Activists organized by Rainforest Action Network protest at an RBC branch in downtown Calgary in 2008. The Canadian bank ranked as the top financier of fossil fuels in 2022. PHOTO/ Visible Hand (CC BY 2.0)
By SPECIAL CORRESPONDENT
While the window for avoiding the most catastrophic consequences of climate change narrows, the global banking sector continues to funnel huge sums each year into fossil fuels, finds a new report. Last year alone, the 60 largest banks financed fossil fuels to the tune of $673 billion.
That’s according to a new analysis released today by Rainforest Action Network and partner organizations. The latest Banking on Climate Chaos report, which annually examines global fossil fuel financing from major commercial and investor banks, reveals the extent to which banks are backing various categories of fossil fuels and their expansion.
According to Des Mog, Royal Bank of Canada (RBC) topped the list of the biggest fossil fuel financiers for 2022, pouring $42.1 billion into the sector.
“It’s obscene that the Royal Bank of Canada is now the world’s dirtiest banker for fossil fuels — CEO Dave McKay should be ashamed. While we work to advance climate action at all levels, RBC is moving in completely the wrong direction, dragging our climate ambitions backwards and positioning Canadian banks as fossil fuels’ lenders of last resort,” Richard Brooks, climate finance director at Stand.earth, said in a statement.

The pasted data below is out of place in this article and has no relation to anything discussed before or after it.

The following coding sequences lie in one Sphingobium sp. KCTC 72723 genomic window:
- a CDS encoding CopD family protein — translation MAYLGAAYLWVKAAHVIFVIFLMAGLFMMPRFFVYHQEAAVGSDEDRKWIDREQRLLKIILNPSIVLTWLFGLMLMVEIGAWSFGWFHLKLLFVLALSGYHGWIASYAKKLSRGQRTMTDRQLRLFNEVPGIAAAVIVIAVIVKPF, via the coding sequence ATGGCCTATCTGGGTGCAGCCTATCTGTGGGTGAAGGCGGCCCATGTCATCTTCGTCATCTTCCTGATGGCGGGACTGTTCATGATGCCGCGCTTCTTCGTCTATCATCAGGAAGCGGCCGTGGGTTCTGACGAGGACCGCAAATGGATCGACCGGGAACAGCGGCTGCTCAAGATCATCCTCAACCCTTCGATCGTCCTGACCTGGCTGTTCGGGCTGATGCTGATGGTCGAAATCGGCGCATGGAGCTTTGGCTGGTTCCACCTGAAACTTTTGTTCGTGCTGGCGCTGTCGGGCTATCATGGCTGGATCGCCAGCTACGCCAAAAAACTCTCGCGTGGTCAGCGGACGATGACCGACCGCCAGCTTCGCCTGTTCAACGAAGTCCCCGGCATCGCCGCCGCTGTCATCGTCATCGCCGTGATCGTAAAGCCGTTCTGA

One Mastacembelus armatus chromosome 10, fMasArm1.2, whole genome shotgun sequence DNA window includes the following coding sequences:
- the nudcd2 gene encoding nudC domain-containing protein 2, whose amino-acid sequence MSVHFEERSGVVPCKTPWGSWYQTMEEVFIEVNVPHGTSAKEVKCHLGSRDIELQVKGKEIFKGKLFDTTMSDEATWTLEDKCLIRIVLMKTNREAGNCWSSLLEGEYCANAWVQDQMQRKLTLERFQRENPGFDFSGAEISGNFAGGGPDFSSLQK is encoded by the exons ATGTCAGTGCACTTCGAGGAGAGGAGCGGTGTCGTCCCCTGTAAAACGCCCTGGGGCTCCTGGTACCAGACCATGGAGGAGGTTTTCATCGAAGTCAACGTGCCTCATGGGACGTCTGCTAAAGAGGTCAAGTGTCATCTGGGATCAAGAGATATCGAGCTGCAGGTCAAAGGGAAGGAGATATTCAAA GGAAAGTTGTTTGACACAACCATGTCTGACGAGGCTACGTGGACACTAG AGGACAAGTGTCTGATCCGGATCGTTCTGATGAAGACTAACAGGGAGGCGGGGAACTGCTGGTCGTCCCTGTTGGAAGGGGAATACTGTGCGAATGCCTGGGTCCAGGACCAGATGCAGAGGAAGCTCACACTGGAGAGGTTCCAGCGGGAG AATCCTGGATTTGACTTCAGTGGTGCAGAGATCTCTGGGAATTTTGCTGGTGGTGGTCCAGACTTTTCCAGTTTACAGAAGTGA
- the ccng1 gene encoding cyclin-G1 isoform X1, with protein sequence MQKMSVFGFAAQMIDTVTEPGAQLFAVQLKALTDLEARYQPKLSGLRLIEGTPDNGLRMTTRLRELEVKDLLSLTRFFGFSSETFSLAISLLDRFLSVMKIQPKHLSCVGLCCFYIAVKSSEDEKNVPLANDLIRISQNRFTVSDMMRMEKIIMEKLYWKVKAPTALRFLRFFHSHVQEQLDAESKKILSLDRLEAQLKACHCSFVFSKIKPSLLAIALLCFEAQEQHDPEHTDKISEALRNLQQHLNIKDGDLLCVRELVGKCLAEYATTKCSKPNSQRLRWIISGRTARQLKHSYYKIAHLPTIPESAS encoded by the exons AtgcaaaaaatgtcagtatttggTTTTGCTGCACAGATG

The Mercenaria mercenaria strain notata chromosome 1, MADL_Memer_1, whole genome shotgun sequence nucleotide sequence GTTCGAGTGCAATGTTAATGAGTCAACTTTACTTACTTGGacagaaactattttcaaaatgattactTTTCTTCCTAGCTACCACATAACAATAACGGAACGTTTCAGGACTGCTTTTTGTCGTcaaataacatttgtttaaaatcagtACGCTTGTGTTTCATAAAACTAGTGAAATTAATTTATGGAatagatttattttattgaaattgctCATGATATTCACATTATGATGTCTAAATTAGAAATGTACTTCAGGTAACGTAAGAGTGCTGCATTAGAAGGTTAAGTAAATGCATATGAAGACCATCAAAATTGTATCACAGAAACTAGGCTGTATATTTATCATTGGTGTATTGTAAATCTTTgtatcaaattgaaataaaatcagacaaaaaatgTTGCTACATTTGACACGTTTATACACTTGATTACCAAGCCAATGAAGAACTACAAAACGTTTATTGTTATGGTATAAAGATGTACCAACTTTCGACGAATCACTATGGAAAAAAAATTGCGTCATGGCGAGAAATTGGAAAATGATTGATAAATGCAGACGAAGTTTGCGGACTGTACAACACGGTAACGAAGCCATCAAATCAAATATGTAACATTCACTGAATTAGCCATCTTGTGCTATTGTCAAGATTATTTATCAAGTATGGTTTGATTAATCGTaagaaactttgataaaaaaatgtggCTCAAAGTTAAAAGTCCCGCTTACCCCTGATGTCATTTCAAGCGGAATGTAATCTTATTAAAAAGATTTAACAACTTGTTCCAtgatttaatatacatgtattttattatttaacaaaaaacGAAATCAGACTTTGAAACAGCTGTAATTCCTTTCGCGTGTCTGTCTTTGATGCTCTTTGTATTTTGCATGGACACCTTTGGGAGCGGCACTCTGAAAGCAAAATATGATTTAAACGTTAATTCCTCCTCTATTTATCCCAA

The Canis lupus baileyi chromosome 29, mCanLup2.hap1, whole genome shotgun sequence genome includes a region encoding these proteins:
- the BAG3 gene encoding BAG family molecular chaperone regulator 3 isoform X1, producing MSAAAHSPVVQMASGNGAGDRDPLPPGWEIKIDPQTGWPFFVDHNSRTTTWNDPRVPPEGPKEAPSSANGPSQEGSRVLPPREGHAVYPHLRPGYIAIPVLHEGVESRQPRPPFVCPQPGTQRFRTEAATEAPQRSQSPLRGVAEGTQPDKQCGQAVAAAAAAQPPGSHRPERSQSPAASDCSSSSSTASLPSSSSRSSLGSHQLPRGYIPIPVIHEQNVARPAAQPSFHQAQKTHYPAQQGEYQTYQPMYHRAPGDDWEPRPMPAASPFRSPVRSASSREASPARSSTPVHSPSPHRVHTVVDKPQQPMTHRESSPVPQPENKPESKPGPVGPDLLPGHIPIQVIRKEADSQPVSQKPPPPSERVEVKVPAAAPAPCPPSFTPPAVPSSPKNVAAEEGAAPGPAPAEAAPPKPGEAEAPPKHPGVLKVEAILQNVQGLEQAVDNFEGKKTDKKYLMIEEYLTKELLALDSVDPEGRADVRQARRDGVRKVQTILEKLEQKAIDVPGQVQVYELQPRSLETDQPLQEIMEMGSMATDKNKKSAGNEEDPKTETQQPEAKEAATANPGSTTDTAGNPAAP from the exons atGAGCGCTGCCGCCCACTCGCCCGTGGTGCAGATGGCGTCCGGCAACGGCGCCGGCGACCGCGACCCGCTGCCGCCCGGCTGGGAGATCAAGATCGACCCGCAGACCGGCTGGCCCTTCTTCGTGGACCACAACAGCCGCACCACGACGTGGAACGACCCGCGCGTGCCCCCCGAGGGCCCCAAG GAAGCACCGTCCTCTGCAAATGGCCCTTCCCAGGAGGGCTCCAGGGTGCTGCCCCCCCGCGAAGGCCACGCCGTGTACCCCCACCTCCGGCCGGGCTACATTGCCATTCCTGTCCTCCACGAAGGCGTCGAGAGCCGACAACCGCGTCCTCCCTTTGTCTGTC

Still, U.S. banks dominate the funding landscape, accounting for more than a quarter of all fossil fuel financing in 2022. That’s despite JPMorgan Chase falling from its six-year streak in the top spot to second, handing out nearly $40 billion last year.
But since the Paris Agreement came into effect in 2016, JPMorgan Chase has been the largest single financier of fossil fuels, at a total of $434 billion. Fellow U.S. banks Citi, Wells Fargo, and Bank of America round out the top five since 2016. In the years after nearly 200 nations pledged to limit global heating, the world’s biggest banks have spent $5.5 trillion on fossil fuels.
JPMorgan Chase did not immediately respond to a request for comment.
According to the analysis, while fossil fuel companies reported record profits of $4 trillion in 2022, the top 60 banks still shelled out more than half a trillion dollars to the sector. Overall fossil fuel financing was lower than the previous year, but the report finds this was due to “unusual geopolitical and economic conditions, not shifts in bank policy.”
Global energy market turmoil stemming from the Russian invasion of Ukraine, skyrocketing oil and gas prices, and record fossil fuel profiteering meant that some companies had little need for bank financing. “Several big players in the oil and gas sector did not borrow in 2022,” the report explains, including Shell, ExxonMobil, Suncor, and Occidental Petroleum.
Read the detailed report from Des Mog here.